The Gospel According to “Les Miserables” – Part 2



Fantine: Brokenness & Hopelessness

You don’t have to look very far to see that something in our world is broken. Wars, disease, death, tragedy, sorrow, despair, pain, and suffering mark each and every one of us. Even creation recognizes that something is not right and longs for redemption.

Romans 8:19-23 “For the creation waits with eager longing for the revealing of the sons of God. For the creation was subjected to futility, not willingly, but because of him who subjected it, in hope that the creation itself will be set free from its bondage to corruption and obtain the freedom of the glory of the children of God. For we know that the whole creation has been groaning together in the pains of childbirth until now. And not only the creation, but we ourselves, who have the firstfruits of the Spirit, groan inwardly as we wait eagerly for adoption as sons, the redemption of our bodies.”

Let’s be honest, we all have been like Fantine at times. We thought that things would be different and grand. We pursued careers, money, fame, popularity, relationships, and every other thing under the sun.  She represents the prodigals who have wasted life chasing a vanishing dream. Those who have tried everything and still end up empty handed. Our lives are broken just like the life of Fantine. We all long for hope…for redemption. (Spoiler alert) Fantine never finds it. She ends up cold, sick, heartbroken, and sadly dies alone inside of a dark hospital.

Yet, there was one long before Fantine who sheds light on this same thing. Solomon had everything under the sun. Wealth, wisdom, and women were all at his feet. To this day he is regarded as the richest person to ever live. And yet he pens these words in the book of Ecclesiastes.

Ecclesiastes 1:1-2 “The words of the Preacher, the son of David, king in Jerusalem. Vanity of vanities, says the Preacher, vanity of vanities! All is vanity.”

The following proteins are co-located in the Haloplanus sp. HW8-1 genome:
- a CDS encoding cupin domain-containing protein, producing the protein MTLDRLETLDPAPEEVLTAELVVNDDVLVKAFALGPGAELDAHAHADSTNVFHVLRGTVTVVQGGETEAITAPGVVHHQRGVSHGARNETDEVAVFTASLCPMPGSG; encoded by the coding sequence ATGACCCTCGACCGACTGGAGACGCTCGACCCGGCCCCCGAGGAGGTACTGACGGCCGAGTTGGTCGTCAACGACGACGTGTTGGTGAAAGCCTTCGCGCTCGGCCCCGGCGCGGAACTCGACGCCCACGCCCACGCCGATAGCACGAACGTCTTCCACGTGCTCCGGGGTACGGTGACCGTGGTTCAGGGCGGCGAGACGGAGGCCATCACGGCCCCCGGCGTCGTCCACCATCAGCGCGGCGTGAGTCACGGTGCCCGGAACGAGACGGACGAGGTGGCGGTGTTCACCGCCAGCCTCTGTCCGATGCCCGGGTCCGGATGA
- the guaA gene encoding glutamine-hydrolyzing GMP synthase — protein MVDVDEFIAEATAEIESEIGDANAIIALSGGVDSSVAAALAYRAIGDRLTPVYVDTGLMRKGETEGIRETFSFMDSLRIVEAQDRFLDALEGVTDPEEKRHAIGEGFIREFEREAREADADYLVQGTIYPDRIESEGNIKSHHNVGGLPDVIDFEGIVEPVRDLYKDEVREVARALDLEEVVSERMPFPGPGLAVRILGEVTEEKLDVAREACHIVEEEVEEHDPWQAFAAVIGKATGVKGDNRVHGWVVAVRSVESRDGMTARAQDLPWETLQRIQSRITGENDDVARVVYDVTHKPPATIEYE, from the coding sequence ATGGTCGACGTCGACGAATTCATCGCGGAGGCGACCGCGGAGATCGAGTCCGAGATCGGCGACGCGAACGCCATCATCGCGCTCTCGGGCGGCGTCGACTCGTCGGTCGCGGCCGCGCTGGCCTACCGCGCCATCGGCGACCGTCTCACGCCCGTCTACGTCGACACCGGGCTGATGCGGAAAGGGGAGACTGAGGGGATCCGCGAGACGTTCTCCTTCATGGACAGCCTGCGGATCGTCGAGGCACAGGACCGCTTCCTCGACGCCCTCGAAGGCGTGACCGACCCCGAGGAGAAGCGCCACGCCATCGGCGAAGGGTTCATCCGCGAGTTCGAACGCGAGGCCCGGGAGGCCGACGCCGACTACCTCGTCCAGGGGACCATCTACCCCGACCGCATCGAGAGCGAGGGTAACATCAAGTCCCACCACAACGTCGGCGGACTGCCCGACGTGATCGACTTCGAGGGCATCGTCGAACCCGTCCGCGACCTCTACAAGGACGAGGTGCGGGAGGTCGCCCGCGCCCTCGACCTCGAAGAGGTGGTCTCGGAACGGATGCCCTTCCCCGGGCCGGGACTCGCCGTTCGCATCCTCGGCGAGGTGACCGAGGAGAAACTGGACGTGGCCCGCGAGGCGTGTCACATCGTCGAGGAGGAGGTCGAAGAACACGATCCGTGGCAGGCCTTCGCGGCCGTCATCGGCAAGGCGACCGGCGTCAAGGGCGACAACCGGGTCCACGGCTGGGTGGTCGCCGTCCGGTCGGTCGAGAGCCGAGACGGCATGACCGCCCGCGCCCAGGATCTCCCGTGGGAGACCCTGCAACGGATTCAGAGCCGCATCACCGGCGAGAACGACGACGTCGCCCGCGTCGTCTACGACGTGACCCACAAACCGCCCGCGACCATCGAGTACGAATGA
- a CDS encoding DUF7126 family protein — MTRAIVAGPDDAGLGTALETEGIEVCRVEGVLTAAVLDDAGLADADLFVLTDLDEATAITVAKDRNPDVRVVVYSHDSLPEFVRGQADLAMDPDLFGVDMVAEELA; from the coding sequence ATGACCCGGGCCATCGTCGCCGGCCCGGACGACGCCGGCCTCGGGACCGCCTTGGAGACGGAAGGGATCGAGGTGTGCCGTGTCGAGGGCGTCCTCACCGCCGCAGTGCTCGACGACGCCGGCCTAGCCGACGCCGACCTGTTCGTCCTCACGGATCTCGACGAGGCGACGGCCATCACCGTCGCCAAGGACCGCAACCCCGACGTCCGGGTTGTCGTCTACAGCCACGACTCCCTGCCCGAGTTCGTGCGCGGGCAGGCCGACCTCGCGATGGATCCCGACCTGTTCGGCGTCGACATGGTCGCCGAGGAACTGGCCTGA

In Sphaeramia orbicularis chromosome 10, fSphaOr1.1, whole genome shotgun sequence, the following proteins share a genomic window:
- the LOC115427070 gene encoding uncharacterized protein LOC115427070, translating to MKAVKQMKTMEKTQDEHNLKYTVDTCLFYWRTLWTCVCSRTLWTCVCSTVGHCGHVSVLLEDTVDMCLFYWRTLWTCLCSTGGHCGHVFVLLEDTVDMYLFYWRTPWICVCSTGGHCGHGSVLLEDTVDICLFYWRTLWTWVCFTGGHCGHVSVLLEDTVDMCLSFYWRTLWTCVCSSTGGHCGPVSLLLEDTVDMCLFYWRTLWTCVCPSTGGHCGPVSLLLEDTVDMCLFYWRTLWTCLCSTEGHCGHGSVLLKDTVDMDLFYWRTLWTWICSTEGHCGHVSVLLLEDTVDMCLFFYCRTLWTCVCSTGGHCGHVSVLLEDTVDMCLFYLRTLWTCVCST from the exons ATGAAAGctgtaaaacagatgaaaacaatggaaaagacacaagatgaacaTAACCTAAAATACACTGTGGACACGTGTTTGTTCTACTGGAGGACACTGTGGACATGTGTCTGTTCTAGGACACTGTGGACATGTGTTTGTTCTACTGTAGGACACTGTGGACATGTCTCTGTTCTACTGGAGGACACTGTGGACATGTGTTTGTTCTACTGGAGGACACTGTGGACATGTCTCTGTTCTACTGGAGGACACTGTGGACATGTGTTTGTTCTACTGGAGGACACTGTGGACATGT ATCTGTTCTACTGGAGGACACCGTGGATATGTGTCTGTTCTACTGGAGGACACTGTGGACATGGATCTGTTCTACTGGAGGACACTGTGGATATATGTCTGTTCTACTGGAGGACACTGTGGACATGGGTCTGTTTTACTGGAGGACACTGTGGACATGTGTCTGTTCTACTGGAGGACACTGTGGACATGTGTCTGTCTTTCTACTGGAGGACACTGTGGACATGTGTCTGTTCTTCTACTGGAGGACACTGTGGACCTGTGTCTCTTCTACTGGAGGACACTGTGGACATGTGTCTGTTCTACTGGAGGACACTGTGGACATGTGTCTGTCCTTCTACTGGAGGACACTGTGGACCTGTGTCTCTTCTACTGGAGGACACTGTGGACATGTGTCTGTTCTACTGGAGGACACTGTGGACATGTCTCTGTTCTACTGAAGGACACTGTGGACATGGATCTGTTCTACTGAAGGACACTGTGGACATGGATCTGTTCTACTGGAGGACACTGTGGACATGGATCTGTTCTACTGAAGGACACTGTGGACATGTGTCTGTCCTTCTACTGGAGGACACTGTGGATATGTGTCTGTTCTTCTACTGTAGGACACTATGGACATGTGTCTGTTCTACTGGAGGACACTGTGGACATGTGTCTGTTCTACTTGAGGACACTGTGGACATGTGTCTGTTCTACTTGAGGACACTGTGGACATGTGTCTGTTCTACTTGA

Vanity is just another word for worthless or empty. Crazy isn’t it? That the most wealthy man with the most beautiful women and the most brilliant wisdom would say that everything is worthless. The reality is that all of us know this to be true. We are never satisfied. We are all like Fantine thinking that just having more of __________ will satisfy. Just think about how often we have to have “the next big thing.” Video games, new cars, new homes, new furniture, new spouse, new cell phone. We all long for satisfaction and meaning. We all want purpose in life. Could it be that the problem is that we often search for identity, meaning, and purpose in in all the wrong places?

Javert: Law & Morality

But Fantine is not the only character in this story with a lesson to teach us. Javert is a man who pursues morality and upholds the law. His life is not characterized by reckless living, but rather he is disciplined, motivated, and driven to success. Javert represents the Pharisee in all of us. His entire life is void of mercy and grace. He lives only for justice. He lives to make things better. He believes that he is the solution to the current problem of Valjean.

Again going to Scripture we see his character in a story that Christ unfolds in Luke 18.